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State rejects reappointment of top Republican on Summit board following 2020 election issues

  | Akron Beacon Journal

Ohio Secretary of State Frank LaRose is rejecting the reappointment of Summit County Board of Elections member Bryan Williams after discovering problems with the most recent election and voter rolls.

Williams is currently serving as GOP chair for the county and was recently interim chair for the state.

In a letter Wednesday to the board of elections, LaRose’s office says it may remove other members, as well as the director and deputy director, if the local agency doesn’t make the necessary changes to avoid a series of errors uncovered in recent months.

More: After vote from grave, state finds even more election ‘integrity’ issues in Summit County

Those issues include leaving more than 700 deceased voter on the rolls in the 2020 presidential election, allegedly removing non-incarcerated felons who should have been allowed to vote, allowing traffic issues to discourage early voting and not informing employees that they can blow the whistle on harassment or violations of Ohio’s voting laws.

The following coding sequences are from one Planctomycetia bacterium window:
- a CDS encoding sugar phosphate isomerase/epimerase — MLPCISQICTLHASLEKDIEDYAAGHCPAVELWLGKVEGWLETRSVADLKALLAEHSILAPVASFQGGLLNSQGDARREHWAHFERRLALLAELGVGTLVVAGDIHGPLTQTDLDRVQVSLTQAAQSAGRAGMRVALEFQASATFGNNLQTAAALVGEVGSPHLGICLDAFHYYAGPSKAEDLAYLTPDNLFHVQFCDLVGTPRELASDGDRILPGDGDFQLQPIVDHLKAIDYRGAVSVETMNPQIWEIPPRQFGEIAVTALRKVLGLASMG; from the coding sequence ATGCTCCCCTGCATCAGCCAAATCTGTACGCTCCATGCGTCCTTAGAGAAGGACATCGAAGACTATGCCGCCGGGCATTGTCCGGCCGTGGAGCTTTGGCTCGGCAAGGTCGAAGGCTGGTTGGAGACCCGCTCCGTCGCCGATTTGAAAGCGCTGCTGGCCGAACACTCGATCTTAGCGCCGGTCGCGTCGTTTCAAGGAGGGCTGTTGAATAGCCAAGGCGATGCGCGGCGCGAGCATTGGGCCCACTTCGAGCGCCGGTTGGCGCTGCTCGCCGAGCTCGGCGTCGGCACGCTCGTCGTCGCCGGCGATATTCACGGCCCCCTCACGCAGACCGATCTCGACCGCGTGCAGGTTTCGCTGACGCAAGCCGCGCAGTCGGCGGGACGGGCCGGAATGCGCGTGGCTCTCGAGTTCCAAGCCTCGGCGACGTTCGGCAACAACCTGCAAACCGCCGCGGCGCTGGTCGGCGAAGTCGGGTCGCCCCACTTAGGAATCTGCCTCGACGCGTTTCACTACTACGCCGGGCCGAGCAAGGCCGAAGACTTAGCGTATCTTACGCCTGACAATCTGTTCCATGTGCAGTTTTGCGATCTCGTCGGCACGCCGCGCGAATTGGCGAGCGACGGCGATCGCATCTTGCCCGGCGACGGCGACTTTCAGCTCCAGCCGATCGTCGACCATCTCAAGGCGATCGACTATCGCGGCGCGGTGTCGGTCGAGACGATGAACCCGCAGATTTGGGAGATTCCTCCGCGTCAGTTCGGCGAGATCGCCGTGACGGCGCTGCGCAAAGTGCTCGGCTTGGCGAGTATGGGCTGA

Appointment Rejection by Doug on Scribd

In a separate letter, LaRose’s deputy assistant and director of elections, Amanda Grandjean, is putting the local election board under administrative oversight for the “many” issues that have been discovered and others “that we are likely still unaware of.”

LaRose said his duty “to administer free and fair elections in our state” includes measuring the competency of the people nominated by the county parties to run local election offices, which are the backbone of the state’s decentralized election system. 

The secretary of state appoints two Democrats and two Republicans to boards in each county to run elections. 

“‘Competence’ to serve involves qualities beyond intelligence, integrity, and dedication to professionally performing one’s duty,” said LaRose, attaching a footnote to Ohio Supreme Court case law. “It also includes the basic ability to get along with co-workers and inspire confidence in the election system.”

The decision was not partisan nor influenced by party politics, said LaRose, a Republican and Summit County native. Had the other Republican and two Democrats on the board asked for reappointment, they all would have been rejected.

“Finally, I want you to know that the recommendation that you made as Chairman of the Summit County Republican Party, along with your committee, is not being singled out by this action,” LaRose said. “Today, I am also rejecting recommendations from four other county political parties, both Republican and Democratic, where I determined that the recommendation was insufficient. As you know, the Summit County Democratic Party did not submit the current member for reappointment. If they had, that recommendation too would have been rejected.